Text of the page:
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How to be a Sister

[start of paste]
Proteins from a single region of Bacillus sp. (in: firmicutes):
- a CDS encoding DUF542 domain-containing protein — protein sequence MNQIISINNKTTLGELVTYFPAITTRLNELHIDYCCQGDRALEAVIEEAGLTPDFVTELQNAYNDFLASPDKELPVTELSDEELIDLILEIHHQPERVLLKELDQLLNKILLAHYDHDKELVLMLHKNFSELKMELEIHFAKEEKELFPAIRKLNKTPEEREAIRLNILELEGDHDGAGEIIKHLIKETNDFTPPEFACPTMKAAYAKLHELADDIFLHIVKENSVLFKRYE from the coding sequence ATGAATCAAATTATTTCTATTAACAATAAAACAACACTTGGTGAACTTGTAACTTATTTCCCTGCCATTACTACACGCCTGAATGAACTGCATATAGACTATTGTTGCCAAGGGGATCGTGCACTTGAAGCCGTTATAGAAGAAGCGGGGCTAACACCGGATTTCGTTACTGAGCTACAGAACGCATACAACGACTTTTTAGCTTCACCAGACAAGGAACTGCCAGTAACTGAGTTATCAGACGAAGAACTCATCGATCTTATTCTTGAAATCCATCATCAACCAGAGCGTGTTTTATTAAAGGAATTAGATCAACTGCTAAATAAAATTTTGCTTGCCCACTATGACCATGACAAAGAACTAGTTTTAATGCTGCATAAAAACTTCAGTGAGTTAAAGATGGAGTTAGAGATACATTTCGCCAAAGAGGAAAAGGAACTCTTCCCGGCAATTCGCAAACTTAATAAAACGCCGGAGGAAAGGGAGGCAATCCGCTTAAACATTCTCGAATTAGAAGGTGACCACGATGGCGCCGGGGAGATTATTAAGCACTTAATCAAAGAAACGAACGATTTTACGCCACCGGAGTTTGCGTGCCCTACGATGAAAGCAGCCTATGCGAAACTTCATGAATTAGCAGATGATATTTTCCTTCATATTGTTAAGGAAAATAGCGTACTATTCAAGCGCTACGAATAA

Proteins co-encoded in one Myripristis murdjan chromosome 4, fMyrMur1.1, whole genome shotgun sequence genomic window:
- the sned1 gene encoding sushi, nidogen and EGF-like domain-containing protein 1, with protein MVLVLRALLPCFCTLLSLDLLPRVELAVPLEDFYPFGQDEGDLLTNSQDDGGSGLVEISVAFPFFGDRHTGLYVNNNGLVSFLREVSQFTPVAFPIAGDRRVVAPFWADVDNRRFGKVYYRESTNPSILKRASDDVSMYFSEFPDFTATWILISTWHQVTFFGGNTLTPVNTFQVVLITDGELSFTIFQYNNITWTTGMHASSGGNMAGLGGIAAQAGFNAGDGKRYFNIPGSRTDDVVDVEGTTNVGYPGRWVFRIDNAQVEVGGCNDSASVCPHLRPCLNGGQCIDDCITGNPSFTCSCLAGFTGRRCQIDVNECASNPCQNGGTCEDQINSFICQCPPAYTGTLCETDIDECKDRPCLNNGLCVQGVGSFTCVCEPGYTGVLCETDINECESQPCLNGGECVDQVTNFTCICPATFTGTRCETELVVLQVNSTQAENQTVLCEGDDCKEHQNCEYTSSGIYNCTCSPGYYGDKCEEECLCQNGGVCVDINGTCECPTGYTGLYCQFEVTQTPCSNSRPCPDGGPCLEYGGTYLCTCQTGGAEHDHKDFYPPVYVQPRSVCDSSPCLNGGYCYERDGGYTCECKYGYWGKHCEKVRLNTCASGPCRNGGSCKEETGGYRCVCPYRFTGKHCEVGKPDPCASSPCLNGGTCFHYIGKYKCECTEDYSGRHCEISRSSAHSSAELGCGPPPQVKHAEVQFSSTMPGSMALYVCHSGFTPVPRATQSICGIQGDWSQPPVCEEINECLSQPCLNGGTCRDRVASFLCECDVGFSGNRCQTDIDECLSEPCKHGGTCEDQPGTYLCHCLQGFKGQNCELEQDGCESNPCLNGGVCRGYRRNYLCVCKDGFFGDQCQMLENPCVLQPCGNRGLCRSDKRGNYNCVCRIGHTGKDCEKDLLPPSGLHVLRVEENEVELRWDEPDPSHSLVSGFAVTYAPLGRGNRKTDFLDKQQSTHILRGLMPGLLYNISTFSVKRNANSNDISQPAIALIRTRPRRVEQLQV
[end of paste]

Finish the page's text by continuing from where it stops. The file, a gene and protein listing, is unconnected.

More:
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"There is nothing gentle or elegiac about the tone of Eileen Garvin's How to Be a Sister, and while there's self-awareness, there's a welcome lack of extended self-analysis. The focus instead is squarely on the author's sister, Margaret, diagnosed as autistic at 3 years old. . . . Garvin's storytelling abilities are strong, and her fierce, protective love for Margaret, whom she brings to stinging life on the page, gives this book real power." --The Washington Post "Autistic kids grow up to be autistic adults. They have brothers and sisters who grow up alongside them. This book is an unforgettable, courageous, and explicit sibling's eye view into a rarely explored relationship, where the bond wrought by love and joy, crisis and heartbreak is mesmerizing." --Mary-Ann Tirone Smith, author of Girls of Tender Age: A Memoir "Although Eileen Garvin was the younger sister, she was expected to be responsible for Margaret. Now, as an adult, Eileen struggles to understand her unpredictable and effusive sister, and finds that no matter how much confusion and inner conflict she feels, she always returns to love. A poignant, thoughtful, and honest portrayal of life with a sibling who has autism." --Rachel Simon, author of Riding the Bus with My Sister and Building a Home with My Husband "How to Be a Sister, told with amazing insight and compassion, is rich in the hilarious detail of coping with a beloved family member with special needs. Read this book. It will enrich your life." --Terrell Harris Dougan, author of That Went Well: Adventures in Caring for My Sister "Eileen Garvin's portraits of her sister Margaret in chaotic action bring a rich identity into focus, an identity that includes autism--but also a wild and playful tug-of-war with the world that more truly defines Margaret. Bravo to Eileen for seeing and for enabling the rest of us to witness her sister's creativity, purpose, and profoundly independent path." --Judy Karasik, coauthor of The Ride Together: A Brother and Sister's Memoir of Autism in the Family "Eileen Garvin has written a deeply reflective, generous book about her relationship with her older sister, Margaret, who has autism. A compelling description of how Garvin's childhood experiences continued to influence her interactions with her sister many years later, it gracefully intertwines humor, pain, respect, and optimism. Eileen Garvin is open about her struggles, her love, her anger, her guilt, her fear, and her respect of her sister--as a child and as a woman. Every parent who is raising both a child with autism and a neurotypical child should read this book. So should every older teen or adult sibling of a person with autism. And so should all the rest of us who want to gain a greater empathy for the life of a family which includes a child with autism." --Sandra L. Harris, PhD, executive director, Douglass Developmental Disabilities Center, Rutgers University, and coauthor of Siblings of Children with Autism: A Guide for Families "A marvelous, harrowing, life-affirming book. In looking to forge a meaningful relationship with her severely autistic sister, Eileen Garvin finds a simpler way of being in, and extending, every moment. Isn't that what we're all after? I loved this book. And boy, can she write!" --Abigail Thomas, author of A Three Dog Life: A Memoir There is nothing gentle or elegiac about the tone of Eileen Garvin s How to Be a Sister, and while there s self-awareness, there s a welcome lack of extended self-analysis. The focus instead is squarely on the author s sister, Margaret, diagnosed as autistic at 3 years old. . . . Garvin s storytelling abilities are strong, and her fierce, protective love for Margaret, whom she brings to stinging life on the page, gives this book real power. The Washington Post Autistic kids grow up to be autistic adults. They have brothers and sisters who grow up alongside them. This book is an unforgettable, courageous, and explicit sibling s eye view into a rarely explored relationship, where the bond wrought by love and joy, crisis and heartbreak is mesmerizing. Mary-Ann Tirone Smith, author of Girls of Tender Age: A Memoir Although Eileen Garvin was the younger sister, she was expected to be responsible for Margaret. Now, as an adult, Eileen struggles to understand her unpredictable and effusive sister, and finds that no matter how much confusion and inner conflict she feels, she always returns to love. A poignant, thoughtful, and honest portrayal of life with a sibling who has autism. Rachel Simon, author of Riding the Bus with My Sister and Building a Home with My Husband How to Be a Sister, told with amazing insight and compassion, is rich in the hilarious detail of coping with a beloved family member with special needs. Read this book. It will enrich your life. Terrell Harris Dougan, author of That Went Well: Adventures in Caring for My Sister Eileen Garvin s portraits of her sister Margaret in chaotic action bring a rich identity into focus, an identity that includes autism but also a wild and playful tug-of-war with the world that more truly defines Margaret. Bravo to Eileen for seeing and for enabling the rest of us to witness her sister s creativity, purpose, and profoundly independent path. Judy Karasik, coauthor of The Ride Together: A Brother and Sister's Memoir of Autism in the Family Eileen Garvin has written a deeply reflective, generous book about her relationship with her older sister, Margaret, who has autism. A compelling description of how Garvin s childhood experiences continued to influence her interactions with her sister many years later, it gracefully intertwines humor, pain, respect, and optimism. Eileen Garvin is open about her struggles, her love, her anger, her guilt, her fear, and her respect of her sister as a child and as a woman. Every parent who is raising both a child with autism and a neurotypical child should read this book. So should every older teen or adult sibling of a person with autism. And so should all the rest of us who want to gain a greater empathy for the life of a family which includes a child with autism. Sandra L. Harris, PhD, executive director, Douglass Developmental Disabilities Center, Rutgers University, and coauthor of Siblings of Children with Autism: A Guide for Families A marvelous, harrowing, life-affirming book. In looking to forge a meaningful relationship with her severely autistic sister, Eileen Garvin finds a simpler way of being in, and extending, every moment. Isn t that what we re all after? I loved this book. And boy, can she write! Abigail Thomas, author of A Three Dog Life: A Memoir " "There is nothing gentle or elegiac about the tone of Eileen Garvin's "How to Be a Sister, " and while there's self-awareness, there's a welcome lack of extended self-analysis. The focus instead is squarely on the author's sister, Margaret, diagnosed as autistic at 3 years old. . . . Garvin's storytelling abilities are strong, and her fierce, protective love for Margaret, whom she brings to stinging life on the page, gives this book real power." --"The Washington Post" "A marvelous, harrowing, life-affirming book. In looking to forge a meaningful relationship with her severely autistic sister, Eileen Garvin finds a simpler way of being in, and extending, every moment. Isn't that what we're all after? I loved this book. And boy, can she write!" --Abigail Thomas, author of "A Three Dog Life: A Memoir" "Autistic kids grow up to be autistic adults. They have brothers and sisters who grow up alongside them. This book is an unforgettable, courageous, and explicit sibling's eye v Eileen Garvin has written a deeply reflective, generous book about her relationship with her older sister, Margaret, who has autism. A compelling description of how Garvin 's childhood experiences continued to influence her interactions with her sister many years later, it gracefully intertwines humor, pain, respect, and optimism. Eileen Garvin is open about her struggles, her love, her anger, her guilt, her fear, and her respect of her sister as a child and as a woman. Every parent who is raising both a child with autism and a neurotypical child should read this book. So should every older teen or adult sibling of a person with autism. And so should all the rest of us who want to gain a greater empathy for the life of a family which includes a child with autism. Sandra L. Harris, PhD, executive director, Douglass Developmental Disabilities Center, Rutgers University, and coauthor of "Siblings of Children with Autism: A Guide for Families" Although Eileen Garvin was the younger sister, she was expected to be responsible for Margaret. Now, as an adult, Eileen struggles to understand her unpredictable and effusive sister, and finds that no matter how much confusion and inner conflict she feels, she always returns to love. A poignant, thoughtful, and honest portrayal of life with a sibling who has autism. Rachel Simon, author of "Riding the Bus with My Sister" and "Building a Home with My Husband" Autistic kids grow up to be autistic adults. They have brothers and sisters who grow up alongside them. This book is an unforgettable, courageous, and explicit sibling 's eye view into a rarely explored relationship, where the bond wrought by love and joy, crisis and heartbreak is mesmerizing. Mary-Ann Tirone Smith, author of "Girls of Tender Age: A Memoir" A marvelous, harrowing, life-affirming book. In looking to forge a meaningful relationship with her severely autistic sister, Eileen Garvin finds a simpler way of being in, and extending, every moment. Isn t that what we re all after? I loved this book. And boy, can she write! Abigail Thomas, author of "A Three Dog Life: A Memoir" Eileen Garvin 's portraits of her sister Margaret in chaotic action bring a rich identity into focus, an identity that includes autism but also a wild and playful tug-of-war with the world that more truly defines Margaret. Bravo to Eileen for seeing and for enabling the rest of us to witness her sister 's creativity, purpose, and profoundly independent path. Judy Karasik, coauthor of "The Ride Together: A Brother and Sister's Memoir of Autism in the Family" "How to Be a Sister", told with amazing insight and compassion, is rich in the hilarious detail of coping with a beloved family member with special needs. Read this book. It will enrich your life. Terrell Harris Dougan, author of "That Went Well: Adventures in Caring for My Sister"